Russell Simmons (yes, the hip-hop entrepreneur and vegan advocate) is blogging away at Huffington Post against the Durbin interchange amendment. Simmons claims that his card takes "the poor, the voiceless and the
under-served" out "from the claws of payday lenders and check cashers, from
lines waiting to cash their paychecks and then more lines to pay their
Gosh, you'd think that Russell Simmons was operating a
charity. Somehow Simmons neglects to mention how much money he is pocketing from debit card swipe fees in addition to the $1/transaction "convenience fee" the RushCard charges its low-to-moderate income users. (See here for more details on the RushCard.) The RushCard is an alternative to check-cashing outlets, but that's all that it is--another high-cost financial service for the poor. I'd be curious to know how much revenue the RushCard makes on interchange; I suspect it would still be quite profitable without it. Maybe Russell will show us the books.
Russell Simmons is claiming to be the voice of minority communities and the poor on interchange. He's not, and his personal financial interest in maintaining high interchange rates compromises him as an advocate on interchange, just as the fees on the RushCard compromise him as an advocate for the poor.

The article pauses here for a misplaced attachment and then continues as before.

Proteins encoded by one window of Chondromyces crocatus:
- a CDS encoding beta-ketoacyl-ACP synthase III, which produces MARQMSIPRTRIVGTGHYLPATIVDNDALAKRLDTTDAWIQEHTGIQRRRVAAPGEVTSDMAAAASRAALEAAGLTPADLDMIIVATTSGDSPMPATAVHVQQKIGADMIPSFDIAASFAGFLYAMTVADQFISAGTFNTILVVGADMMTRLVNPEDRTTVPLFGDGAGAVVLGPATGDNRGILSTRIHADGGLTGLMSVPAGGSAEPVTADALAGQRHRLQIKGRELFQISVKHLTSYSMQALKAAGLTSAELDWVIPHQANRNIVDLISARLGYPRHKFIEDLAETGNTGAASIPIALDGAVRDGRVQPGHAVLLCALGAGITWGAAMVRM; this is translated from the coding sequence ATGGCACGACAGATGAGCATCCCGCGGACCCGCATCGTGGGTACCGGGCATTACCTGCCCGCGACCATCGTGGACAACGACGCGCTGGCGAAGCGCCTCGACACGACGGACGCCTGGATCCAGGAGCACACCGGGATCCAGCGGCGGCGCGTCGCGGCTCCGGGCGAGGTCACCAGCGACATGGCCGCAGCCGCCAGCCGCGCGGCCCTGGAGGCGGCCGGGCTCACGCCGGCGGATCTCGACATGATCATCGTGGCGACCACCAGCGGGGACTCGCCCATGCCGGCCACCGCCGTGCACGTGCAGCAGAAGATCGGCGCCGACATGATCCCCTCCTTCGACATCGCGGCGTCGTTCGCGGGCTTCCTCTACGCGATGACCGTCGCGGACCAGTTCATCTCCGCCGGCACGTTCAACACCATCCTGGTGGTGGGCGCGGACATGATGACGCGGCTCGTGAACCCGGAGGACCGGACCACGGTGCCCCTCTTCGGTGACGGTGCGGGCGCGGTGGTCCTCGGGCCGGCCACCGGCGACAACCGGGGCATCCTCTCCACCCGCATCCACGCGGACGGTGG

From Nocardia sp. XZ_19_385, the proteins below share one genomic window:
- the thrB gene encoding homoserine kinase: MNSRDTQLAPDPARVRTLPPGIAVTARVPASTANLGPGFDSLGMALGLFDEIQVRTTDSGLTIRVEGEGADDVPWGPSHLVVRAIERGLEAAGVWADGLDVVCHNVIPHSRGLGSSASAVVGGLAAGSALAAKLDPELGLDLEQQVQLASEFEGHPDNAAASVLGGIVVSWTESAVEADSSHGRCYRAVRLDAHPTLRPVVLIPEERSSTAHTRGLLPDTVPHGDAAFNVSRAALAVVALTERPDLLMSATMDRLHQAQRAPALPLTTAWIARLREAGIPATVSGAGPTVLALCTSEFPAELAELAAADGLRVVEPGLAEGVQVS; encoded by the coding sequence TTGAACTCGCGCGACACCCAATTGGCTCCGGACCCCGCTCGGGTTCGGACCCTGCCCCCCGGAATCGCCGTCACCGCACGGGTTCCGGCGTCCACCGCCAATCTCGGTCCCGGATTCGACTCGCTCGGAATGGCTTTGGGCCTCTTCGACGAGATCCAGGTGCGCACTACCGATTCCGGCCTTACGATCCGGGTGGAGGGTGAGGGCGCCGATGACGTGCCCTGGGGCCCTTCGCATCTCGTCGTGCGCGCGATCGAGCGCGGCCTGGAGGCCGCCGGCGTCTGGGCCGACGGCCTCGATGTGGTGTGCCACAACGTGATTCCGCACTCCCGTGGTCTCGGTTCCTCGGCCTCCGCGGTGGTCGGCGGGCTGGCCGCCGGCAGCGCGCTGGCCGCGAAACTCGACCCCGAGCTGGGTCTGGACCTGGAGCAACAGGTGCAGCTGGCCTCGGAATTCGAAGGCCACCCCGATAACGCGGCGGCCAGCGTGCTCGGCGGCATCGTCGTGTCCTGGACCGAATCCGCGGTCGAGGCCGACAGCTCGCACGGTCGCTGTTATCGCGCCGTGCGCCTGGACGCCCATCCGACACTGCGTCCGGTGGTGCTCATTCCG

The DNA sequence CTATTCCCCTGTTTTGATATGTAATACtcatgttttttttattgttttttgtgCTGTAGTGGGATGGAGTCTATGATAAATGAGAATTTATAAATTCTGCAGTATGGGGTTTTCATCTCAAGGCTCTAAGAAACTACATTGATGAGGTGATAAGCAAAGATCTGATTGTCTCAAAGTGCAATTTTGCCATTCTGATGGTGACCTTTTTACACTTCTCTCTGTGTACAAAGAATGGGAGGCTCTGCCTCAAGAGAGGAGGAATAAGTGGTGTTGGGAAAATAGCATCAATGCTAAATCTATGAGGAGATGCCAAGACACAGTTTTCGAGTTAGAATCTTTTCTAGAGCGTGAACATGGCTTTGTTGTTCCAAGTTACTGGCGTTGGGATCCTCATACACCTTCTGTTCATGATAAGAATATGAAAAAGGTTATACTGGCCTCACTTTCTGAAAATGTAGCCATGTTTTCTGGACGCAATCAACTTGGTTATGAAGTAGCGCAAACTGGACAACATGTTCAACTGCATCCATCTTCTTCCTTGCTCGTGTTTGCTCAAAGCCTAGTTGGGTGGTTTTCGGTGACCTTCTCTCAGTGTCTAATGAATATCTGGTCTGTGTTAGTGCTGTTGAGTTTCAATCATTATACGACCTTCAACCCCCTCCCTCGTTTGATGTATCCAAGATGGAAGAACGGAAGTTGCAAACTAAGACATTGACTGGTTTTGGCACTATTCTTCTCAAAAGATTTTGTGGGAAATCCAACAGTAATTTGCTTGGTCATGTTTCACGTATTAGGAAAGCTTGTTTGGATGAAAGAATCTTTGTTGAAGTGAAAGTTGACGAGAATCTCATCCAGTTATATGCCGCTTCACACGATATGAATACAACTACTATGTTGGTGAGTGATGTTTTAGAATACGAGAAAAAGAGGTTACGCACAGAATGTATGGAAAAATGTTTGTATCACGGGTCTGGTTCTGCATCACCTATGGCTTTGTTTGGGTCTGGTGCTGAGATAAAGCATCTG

It's worthwhile looking at what The Hispanic Institute, which has no financial stake in the matter, found in an empirical study it sponsored on interchange fees. The study finds that there is a regressive cross-subsidy that has a disproportionate negative impact on low income minority communities.
Simmons also misunderstands (perhaps deliberately) the Durbin amendment in his post; he complains that it regulates debit interchange while leaving credit interchange untouched, and that this dings the poor, while leaving the rich unscathed. That's just wrong. While part of the amendment deals only with debit cards, part covers all payment instruments, including permitting merchants to offer a discount for debit (how does that hurt the poor?). The impact of reduced debit card interchange will inevitably be reduced credit card interchange rates for smaller ticket transactions where credit competes with debit.
The logic of the Durbin amendment is straightforward: debit transactions are just like checks, but with even lower fraud risk because of real-time authorization. Checks clear at par throughout the entire banking system. Therefore, debit should clear at par too (or close to it--the amendment is generous in this regard). If debit clears at near par, credit interchange rates will drop, and because merchants are, in general, more price competitive than card issuers, the savings will be largely passed through to consumers. The card industry will have to learn to live with reduced (but still substantial profits), which should incentivize the card industry to innovate to develop new, efficiencies or higher margin products. Net result: consumers win.